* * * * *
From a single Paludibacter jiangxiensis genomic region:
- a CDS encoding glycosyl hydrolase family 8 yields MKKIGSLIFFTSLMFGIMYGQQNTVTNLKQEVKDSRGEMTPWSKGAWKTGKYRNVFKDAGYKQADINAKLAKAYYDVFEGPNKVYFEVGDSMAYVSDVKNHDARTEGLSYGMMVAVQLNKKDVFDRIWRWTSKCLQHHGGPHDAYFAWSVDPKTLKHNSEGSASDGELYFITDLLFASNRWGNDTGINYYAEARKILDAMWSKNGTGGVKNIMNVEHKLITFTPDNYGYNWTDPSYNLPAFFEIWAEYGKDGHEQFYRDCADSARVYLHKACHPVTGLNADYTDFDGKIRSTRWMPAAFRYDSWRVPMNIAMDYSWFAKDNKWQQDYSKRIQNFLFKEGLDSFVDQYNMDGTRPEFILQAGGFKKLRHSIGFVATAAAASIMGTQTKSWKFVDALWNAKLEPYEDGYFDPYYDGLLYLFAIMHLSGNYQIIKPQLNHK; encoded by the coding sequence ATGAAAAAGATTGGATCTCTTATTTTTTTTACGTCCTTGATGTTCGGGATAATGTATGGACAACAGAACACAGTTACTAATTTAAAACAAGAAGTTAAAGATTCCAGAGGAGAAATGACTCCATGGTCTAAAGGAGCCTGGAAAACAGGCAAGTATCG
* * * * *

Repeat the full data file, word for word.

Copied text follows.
From a single Paludibacter jiangxiensis genomic region:
- a CDS encoding glycosyl hydrolase family 8 yields MKKIGSLIFFTSLMFGIMYGQQNTVTNLKQEVKDSRGEMTPWSKGAWKTGKYRNVFKDAGYKQADINAKLAKAYYDVFEGPNKVYFEVGDSMAYVSDVKNHDARTEGLSYGMMVAVQLNKKDVFDRIWRWTSKCLQHHGGPHDAYFAWSVDPKTLKHNSEGSASDGELYFITDLLFASNRWGNDTGINYYAEARKILDAMWSKNGTGGVKNIMNVEHKLITFTPDNYGYNWTDPSYNLPAFFEIWAEYGKDGHEQFYRDCADSARVYLHKACHPVTGLNADYTDFDGKIRSTRWMPAAFRYDSWRVPMNIAMDYSWFAKDNKWQQDYSKRIQNFLFKEGLDSFVDQYNMDGTRPEFILQAGGFKKLRHSIGFVATAAAASIMGTQTKSWKFVDALWNAKLEPYEDGYFDPYYDGLLYLFAIMHLSGNYQIIKPQLNHK; encoded by the coding sequence ATGAAAAAGATTGGATCTCTTATTTTTTTTACGTCCTTGATGTTCGGGATAATGTATGGACAACAGAACACAGTTACTAATTTAAAACAAGAAGTTAAAGATTCCAGAGGAGAAATGACTCCATGGTCTAAAGGAGCCTGGAAAACAGGCAAGTATCG